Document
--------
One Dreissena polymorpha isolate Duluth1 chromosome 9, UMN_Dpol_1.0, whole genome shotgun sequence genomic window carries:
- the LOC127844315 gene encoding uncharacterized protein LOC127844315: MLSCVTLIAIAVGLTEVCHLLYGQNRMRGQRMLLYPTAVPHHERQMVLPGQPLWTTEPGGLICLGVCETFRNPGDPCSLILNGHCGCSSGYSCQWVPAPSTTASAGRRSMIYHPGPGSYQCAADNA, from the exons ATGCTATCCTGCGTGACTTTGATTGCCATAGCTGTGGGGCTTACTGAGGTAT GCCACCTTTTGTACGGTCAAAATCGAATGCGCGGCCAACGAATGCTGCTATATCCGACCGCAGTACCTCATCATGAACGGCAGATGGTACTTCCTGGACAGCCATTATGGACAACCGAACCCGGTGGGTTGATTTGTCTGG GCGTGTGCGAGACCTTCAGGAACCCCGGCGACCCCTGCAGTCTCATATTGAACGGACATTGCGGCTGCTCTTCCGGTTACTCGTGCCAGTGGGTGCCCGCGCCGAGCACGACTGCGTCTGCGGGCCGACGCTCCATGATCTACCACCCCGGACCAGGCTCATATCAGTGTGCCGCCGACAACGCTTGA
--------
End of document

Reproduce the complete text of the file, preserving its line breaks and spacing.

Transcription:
One Dreissena polymorpha isolate Duluth1 chromosome 9, UMN_Dpol_1.0, whole genome shotgun sequence genomic window carries:
- the LOC127844315 gene encoding uncharacterized protein LOC127844315: MLSCVTLIAIAVGLTEVCHLLYGQNRMRGQRMLLYPTAVPHHERQMVLPGQPLWTTEPGGLICLGVCETFRNPGDPCSLILNGHCGCSSGYSCQWVPAPSTTASAGRRSMIYHPGPGSYQCAADNA, from the exons ATGCTATCCTGCGTGACTTTGATTGCCATAGCTGTGGGGCTTACTGAGGTAT GCCACCTTTTGTACGGTCAAAATCGAATGCGCGGCCAACGAATGCTGCTATATCCGACCGCAGTACCTCATCATGAACGGCAGATGGTACTTCCTGGACAGCCATTATGGACAACCGAACCCGGTGGGTTGATTTGTCTGG GCGTGTGCGAGACCTTCAGGAACCCCGGCGACCCCTGCAGTCTCATATTGAACGGACATTGCGGCTGCTCTTCCGGTTACTCGTGCCAGTGGGTGCCCGCGCCGAGCACGACTGCGTCTGCGGGCCGACGCTCCATGATCTACCACCCCGGACCAGGCTCATATCAGTGTGCCGCCGACAACGCTTGA